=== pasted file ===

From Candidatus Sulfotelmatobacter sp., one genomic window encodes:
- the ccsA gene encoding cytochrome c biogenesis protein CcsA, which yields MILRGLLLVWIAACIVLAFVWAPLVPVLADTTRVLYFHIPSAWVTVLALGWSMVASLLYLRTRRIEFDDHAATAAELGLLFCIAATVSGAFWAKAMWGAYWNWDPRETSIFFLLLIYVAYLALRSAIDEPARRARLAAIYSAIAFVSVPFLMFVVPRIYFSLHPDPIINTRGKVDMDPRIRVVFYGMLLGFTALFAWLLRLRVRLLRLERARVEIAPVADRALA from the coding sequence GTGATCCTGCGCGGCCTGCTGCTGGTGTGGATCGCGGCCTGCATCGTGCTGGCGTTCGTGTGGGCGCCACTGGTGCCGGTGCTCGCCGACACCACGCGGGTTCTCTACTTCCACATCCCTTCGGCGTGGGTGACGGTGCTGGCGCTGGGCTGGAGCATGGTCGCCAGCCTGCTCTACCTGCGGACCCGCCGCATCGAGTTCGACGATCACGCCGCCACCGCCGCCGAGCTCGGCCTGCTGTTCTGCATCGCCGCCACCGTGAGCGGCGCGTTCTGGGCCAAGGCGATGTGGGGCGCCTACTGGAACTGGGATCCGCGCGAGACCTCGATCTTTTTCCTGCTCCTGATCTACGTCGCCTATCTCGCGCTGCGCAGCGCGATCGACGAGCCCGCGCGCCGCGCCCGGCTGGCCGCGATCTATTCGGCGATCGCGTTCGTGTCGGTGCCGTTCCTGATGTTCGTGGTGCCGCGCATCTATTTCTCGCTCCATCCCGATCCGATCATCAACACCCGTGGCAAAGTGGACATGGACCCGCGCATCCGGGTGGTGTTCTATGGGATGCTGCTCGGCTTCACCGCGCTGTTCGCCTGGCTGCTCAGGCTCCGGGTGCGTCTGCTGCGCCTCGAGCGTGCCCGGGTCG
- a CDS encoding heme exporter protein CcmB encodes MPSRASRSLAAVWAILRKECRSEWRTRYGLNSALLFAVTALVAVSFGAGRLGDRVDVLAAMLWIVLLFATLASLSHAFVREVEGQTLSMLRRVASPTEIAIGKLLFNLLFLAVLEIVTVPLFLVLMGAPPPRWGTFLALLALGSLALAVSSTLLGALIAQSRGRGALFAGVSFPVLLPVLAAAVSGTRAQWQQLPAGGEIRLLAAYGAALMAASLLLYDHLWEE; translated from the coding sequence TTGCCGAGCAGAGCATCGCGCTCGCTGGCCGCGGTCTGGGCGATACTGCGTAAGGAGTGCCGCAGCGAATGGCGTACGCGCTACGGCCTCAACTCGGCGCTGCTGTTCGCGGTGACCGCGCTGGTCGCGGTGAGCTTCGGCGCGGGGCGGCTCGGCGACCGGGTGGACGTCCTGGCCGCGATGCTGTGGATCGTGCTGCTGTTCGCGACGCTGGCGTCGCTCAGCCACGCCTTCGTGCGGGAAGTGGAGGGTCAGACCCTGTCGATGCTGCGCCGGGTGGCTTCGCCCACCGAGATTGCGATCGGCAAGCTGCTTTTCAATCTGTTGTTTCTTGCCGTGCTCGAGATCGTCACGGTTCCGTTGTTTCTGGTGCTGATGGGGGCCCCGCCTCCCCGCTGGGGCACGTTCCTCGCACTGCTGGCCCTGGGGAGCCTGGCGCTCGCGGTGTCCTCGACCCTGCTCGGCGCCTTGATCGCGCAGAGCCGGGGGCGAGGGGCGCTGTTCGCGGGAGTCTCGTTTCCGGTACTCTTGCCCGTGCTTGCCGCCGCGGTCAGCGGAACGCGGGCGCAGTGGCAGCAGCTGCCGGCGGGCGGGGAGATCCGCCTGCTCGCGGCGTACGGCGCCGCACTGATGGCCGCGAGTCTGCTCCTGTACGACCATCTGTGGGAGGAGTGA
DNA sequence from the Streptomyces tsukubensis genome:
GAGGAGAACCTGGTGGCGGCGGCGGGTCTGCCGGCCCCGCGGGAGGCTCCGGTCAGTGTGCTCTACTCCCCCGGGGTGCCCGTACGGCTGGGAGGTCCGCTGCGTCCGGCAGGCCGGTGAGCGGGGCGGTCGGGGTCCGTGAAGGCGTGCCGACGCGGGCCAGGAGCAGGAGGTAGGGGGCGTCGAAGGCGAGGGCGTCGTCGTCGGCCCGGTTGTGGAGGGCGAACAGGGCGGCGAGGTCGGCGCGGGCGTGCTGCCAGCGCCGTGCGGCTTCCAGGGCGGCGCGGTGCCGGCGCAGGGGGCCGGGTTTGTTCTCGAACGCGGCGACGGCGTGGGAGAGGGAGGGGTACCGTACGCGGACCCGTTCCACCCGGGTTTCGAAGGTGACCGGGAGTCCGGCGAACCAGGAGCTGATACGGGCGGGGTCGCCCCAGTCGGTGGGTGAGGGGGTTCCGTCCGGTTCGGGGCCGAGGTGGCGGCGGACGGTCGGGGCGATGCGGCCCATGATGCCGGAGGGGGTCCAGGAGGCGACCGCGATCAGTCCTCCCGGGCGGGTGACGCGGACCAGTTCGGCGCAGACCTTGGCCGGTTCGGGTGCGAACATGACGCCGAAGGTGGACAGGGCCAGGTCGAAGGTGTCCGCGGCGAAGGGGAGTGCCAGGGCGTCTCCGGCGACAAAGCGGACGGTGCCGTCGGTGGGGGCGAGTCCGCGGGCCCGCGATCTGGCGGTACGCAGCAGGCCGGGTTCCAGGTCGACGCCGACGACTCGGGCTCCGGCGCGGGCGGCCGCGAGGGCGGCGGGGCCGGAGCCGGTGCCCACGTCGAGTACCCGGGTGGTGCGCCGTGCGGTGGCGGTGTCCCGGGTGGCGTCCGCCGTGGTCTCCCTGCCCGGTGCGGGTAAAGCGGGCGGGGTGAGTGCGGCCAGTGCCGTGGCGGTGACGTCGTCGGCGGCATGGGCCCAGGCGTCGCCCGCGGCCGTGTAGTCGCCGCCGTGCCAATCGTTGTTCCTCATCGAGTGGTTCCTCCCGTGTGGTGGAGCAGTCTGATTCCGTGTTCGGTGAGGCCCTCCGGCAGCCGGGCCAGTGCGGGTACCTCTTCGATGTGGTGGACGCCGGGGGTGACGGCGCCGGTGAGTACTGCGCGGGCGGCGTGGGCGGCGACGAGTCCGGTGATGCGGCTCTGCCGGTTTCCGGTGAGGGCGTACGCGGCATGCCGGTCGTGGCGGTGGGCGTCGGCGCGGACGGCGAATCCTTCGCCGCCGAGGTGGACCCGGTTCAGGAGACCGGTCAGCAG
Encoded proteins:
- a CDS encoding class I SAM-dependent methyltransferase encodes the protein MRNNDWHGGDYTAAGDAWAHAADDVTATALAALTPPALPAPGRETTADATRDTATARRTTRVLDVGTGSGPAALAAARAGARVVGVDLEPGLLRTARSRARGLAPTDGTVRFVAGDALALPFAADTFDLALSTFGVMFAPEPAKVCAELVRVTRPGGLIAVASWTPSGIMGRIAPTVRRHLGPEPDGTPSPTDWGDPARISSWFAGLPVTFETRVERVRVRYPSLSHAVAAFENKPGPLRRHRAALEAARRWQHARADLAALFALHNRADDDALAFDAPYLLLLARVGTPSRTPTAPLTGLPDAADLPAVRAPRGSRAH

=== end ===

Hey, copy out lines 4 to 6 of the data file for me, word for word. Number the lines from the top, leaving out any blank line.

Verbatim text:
DNA sequence from the Streptomyces tsukubensis genome:
GAGGAGAACCTGGTGGCGGCGGCGGGTCTGCCGGCCCCGCGGGAGGCTCCGGTCAGTGTGCTCTACTCCCCCGGGGTGCCCGTACGGCTGGGAGGTCCGCTGCGTCCGGCAGGCCGGTGAGCGGGGCGGTCGGGGTCCGTGAAGGCGTGCCGACGCGGGCCAGGAGCAGGAGGTAGGGGGCGTCGAAGGCGAGGGCGTCGTCGTCGGCCCGGTTGTGGAGGGCGAACAGGGCGGCGAGGTCGGCGCGGGCGTGCTGCCAGCGCCGTGCGGCTTCCAGGGCGGCGCGGTGCCGGCGCAGGGGGCCGGGTTTGTTCTCGAACGCGGCGACGGCGTGGGAGAGGGAGGGGTACCGTACGCGGACCCGTTCCACCCGGGTTTCGAAGGTGACCGGGAGTCCGGCGAACCAGGAGCTGATACGGGCGGGGTCGCCCCAGTCGGTGGGTGAGGGGGTTCCGTCCGGTTCGGGGCCGAGGTGGCGGCGGACGGTCGGGGCGATGCGGCCCATGATGCCGGAGGGGGTCCAGGAGGCGACCGCGATCAGTCCTCCCGGGCGGGTGACGCGGACCAGTTCGGCGCAGACCTTGGCCGGTTCGGGTGCGAACATGACGCCGAAGGTGGACAGGGCCAGGTCGAAGGTGTCCGCGGCGAAGGGGAGTGCCAGGGCGTCTCCGGCGACAAAGCGGACGGTGCCGTCGGTGGGGGCGAGTCCGCGGGCCCGCGATCTGGCGGTACGCAGCAGGCCGGGTTCCAGGTCGACGCCGACGACTCGGGCTCCGGCGCGGGCGGCCGCGAGGGCGGCGGGGCCGGAGCCGGTGCCCACGTCGAGTACCCGGGTGGTGCGCCGTGCGGTGGCGGTGTCCCGGGTGGCGTCCGCCGTGGTCTCCCTGCCCGGTGCGGGTAAAGCGGGCGGGGTGAGTGCGGCCAGTGCCGTGGCGGTGACGTCGTCGGCGGCATGGGCCCAGGCGTCGCCCGCGGCCGTGTAGTCGCCGCCGTGCCAATCGTTGTTCCTCATCGAGTGGTTCCTCCCGTGTGGTGGAGCAGTCTGATTCCGTGTTCGGTGAGGCCCTCCGGCAGCCGGGCCAGTGCGGGTACCTCTTCGATGTGGTGGACGCCGGGGGTGACGGCGCCGGTGAGTACTGCGCGGGCGGCGTGGGCGGCGACGAGTCCGGTGATGCGGCTCTGCCGGTTTCCGGTGAGGGCGTACGCGGCATGCCGGTCGTGGCGGTGGGCGTCGGCGCGGACGGCGAATCCTTCGCCGCCGAGGTGGACCCGGTTCAGGAGACCGGTCAGCAG
Encoded proteins: